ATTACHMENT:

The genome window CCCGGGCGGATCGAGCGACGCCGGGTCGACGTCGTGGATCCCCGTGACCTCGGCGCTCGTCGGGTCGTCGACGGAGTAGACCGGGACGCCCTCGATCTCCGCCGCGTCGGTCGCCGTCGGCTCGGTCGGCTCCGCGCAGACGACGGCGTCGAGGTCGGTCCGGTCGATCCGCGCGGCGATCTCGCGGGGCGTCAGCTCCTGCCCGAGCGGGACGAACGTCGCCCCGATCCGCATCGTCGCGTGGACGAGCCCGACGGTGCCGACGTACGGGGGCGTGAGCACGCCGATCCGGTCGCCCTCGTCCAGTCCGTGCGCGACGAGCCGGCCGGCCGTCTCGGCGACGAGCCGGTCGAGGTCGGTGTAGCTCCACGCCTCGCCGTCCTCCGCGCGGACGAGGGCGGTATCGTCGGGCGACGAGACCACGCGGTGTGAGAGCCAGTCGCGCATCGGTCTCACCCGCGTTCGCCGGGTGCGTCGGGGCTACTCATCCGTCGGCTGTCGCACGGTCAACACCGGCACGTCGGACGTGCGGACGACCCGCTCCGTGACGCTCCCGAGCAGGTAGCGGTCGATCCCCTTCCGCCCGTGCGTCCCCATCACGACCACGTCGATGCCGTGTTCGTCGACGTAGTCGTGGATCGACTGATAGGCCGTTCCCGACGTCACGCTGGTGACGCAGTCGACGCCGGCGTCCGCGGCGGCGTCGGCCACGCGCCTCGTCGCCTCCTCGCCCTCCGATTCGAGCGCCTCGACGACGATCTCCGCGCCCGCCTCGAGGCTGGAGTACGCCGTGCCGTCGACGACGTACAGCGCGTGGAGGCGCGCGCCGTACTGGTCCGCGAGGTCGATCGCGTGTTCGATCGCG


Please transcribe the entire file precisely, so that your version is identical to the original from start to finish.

The genome window CCCGGGCGGATCGAGCGACGCCGGGTCGACGTCGTGGATCCCCGTGACCTCGGCGCTCGTCGGGTCGTCGACGGAGTAGACCGGGACGCCCTCGATCTCCGCCGCGTCGGTCGCCGTCGGCTCGGTCGGCTCCGCGCAGACGACGGCGTCGAGGTCGGTCCGGTCGATCCGCGCGGCGATCTCGCGGGGCGTCAGCTCCTGCCCGAGCGGGACGAACGTCGCCCCGATCCGCATCGTCGCGTGGACGAGCCCGACGGTGCCGACGTACGGGGGCGTGAGCACGCCGATCCGGTCGCCCTCGTCCAGTCCGTGCGCGACGAGCCGGCCGGCCGTCTCGGCGACGAGCCGGTCGAGGTCGGTGTAGCTCCACGCCTCGCCGTCCTCCGCGCGGACGAGGGCGGTATCGTCGGGCGACGAGACCACGCGGTGTGAGAGCCAGTCGCGCATCGGTCTCACCCGCGTTCGCCGGGTGCGTCGGGGCTACTCATCCGTCGGCTGTCGCACGGTCAACACCGGCACGTCGGACGTGCGGACGACCCGCTCCGTGACGCTCCCGAGCAGGTAGCGGTCGATCCCCTTCCGCCCGTGCGTCCCCATCACGACCACGTCGATGCCGTGTTCGTCGACGTAGTCGTGGATCGACTGATAGGCCGTTCCCGACGTCACGCTGGTGACGCAGTCGACGCCGGCGTCCGCGGCGGCGTCGGCCACGCGCCTCGTCGCCTCCTCGCCCTCCGATTCGAGCGCCTCGACGACGATCTCCGCGCCCGCCTCGAGGCTGGAGTACGCCGTGCCGTCGACGACGTACAGCGCGTGGAGGCGCGCGCCGTACTGGTCCGCGAGGTCGATCGCGTGTTCGATCGCG